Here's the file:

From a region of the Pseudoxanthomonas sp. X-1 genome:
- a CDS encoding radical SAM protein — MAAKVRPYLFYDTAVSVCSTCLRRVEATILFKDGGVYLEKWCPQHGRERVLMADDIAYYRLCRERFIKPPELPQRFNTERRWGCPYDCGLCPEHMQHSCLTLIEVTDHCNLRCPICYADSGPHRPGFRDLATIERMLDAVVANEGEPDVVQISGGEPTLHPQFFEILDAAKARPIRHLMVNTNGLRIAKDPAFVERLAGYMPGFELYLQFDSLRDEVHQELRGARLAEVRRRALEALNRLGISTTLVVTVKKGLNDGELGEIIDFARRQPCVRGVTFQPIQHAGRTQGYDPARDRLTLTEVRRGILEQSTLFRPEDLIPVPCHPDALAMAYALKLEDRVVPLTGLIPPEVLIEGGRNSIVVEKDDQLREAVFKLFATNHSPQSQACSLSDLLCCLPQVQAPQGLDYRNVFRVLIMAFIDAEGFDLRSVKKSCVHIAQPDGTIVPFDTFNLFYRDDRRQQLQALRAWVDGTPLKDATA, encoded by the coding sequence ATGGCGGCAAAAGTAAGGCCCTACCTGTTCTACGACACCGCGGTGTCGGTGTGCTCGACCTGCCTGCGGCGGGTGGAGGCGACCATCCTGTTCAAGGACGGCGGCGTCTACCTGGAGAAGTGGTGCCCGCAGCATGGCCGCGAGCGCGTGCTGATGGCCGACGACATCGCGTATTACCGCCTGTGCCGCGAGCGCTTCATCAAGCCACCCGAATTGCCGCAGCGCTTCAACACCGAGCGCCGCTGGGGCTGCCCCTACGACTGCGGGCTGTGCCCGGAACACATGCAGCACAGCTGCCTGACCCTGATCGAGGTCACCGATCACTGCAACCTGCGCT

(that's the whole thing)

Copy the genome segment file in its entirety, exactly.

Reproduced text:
From a region of the Pseudoxanthomonas sp. X-1 genome:
- a CDS encoding radical SAM protein — MAAKVRPYLFYDTAVSVCSTCLRRVEATILFKDGGVYLEKWCPQHGRERVLMADDIAYYRLCRERFIKPPELPQRFNTERRWGCPYDCGLCPEHMQHSCLTLIEVTDHCNLRCPICYADSGPHRPGFRDLATIERMLDAVVANEGEPDVVQISGGEPTLHPQFFEILDAAKARPIRHLMVNTNGLRIAKDPAFVERLAGYMPGFELYLQFDSLRDEVHQELRGARLAEVRRRALEALNRLGISTTLVVTVKKGLNDGELGEIIDFARRQPCVRGVTFQPIQHAGRTQGYDPARDRLTLTEVRRGILEQSTLFRPEDLIPVPCHPDALAMAYALKLEDRVVPLTGLIPPEVLIEGGRNSIVVEKDDQLREAVFKLFATNHSPQSQACSLSDLLCCLPQVQAPQGLDYRNVFRVLIMAFIDAEGFDLRSVKKSCVHIAQPDGTIVPFDTFNLFYRDDRRQQLQALRAWVDGTPLKDATA, encoded by the coding sequence ATGGCGGCAAAAGTAAGGCCCTACCTGTTCTACGACACCGCGGTGTCGGTGTGCTCGACCTGCCTGCGGCGGGTGGAGGCGACCATCCTGTTCAAGGACGGCGGCGTCTACCTGGAGAAGTGGTGCCCGCAGCATGGCCGCGAGCGCGTGCTGATGGCCGACGACATCGCGTATTACCGCCTGTGCCGCGAGCGCTTCATCAAGCCACCCGAATTGCCGCAGCGCTTCAACACCGAGCGCCGCTGGGGCTGCCCCTACGACTGCGGGCTGTGCCCGGAACACATGCAGCACAGCTGCCTGACCCTGATCGAGGTCACCGATCACTGCAACCTGCGCT